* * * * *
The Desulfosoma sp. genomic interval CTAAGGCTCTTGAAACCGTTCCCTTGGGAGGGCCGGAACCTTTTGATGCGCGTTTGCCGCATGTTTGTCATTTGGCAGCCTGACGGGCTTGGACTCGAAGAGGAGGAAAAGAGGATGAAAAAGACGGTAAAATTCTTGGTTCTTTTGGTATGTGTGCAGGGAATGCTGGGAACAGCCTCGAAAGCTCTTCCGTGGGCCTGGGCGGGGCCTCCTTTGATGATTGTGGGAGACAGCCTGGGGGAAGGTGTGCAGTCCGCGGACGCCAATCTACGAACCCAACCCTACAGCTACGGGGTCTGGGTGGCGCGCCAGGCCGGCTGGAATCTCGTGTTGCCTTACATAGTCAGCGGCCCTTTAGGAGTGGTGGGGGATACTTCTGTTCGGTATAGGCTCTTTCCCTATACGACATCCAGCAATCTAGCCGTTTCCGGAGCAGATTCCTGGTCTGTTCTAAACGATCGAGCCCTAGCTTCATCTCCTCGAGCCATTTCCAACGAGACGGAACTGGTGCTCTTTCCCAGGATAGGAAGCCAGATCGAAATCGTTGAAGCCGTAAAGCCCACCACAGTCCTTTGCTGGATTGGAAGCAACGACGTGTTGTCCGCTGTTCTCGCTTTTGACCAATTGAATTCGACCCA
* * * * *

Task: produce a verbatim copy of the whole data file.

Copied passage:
The Desulfosoma sp. genomic interval CTAAGGCTCTTGAAACCGTTCCCTTGGGAGGGCCGGAACCTTTTGATGCGCGTTTGCCGCATGTTTGTCATTTGGCAGCCTGACGGGCTTGGACTCGAAGAGGAGGAAAAGAGGATGAAAAAGACGGTAAAATTCTTGGTTCTTTTGGTATGTGTGCAGGGAATGCTGGGAACAGCCTCGAAAGCTCTTCCGTGGGCCTGGGCGGGGCCTCCTTTGATGATTGTGGGAGACAGCCTGGGGGAAGGTGTGCAGTCCGCGGACGCCAATCTACGAACCCAACCCTACAGCTACGGGGTCTGGGTGGCGCGCCAGGCCGGCTGGAATCTCGTGTTGCCTTACATAGTCAGCGGCCCTTTAGGAGTGGTGGGGGATACTTCTGTTCGGTATAGGCTCTTTCCCTATACGACATCCAGCAATCTAGCCGTTTCCGGAGCAGATTCCTGGTCTGTTCTAAACGATCGAGCCCTAGCTTCATCTCCTCGAGCCATTTCCAACGAGACGGAACTGGTGCTCTTTCCCAGGATAGGAAGCCAGATCGAAATCGTTGAAGCCGTAAAGCCCACCACAGTCCTTTGCTGGATTGGAAGCAACGACGTGTTGTCCGCTGTTCTCGCTTTTGACCAATTGAATTCGACCCA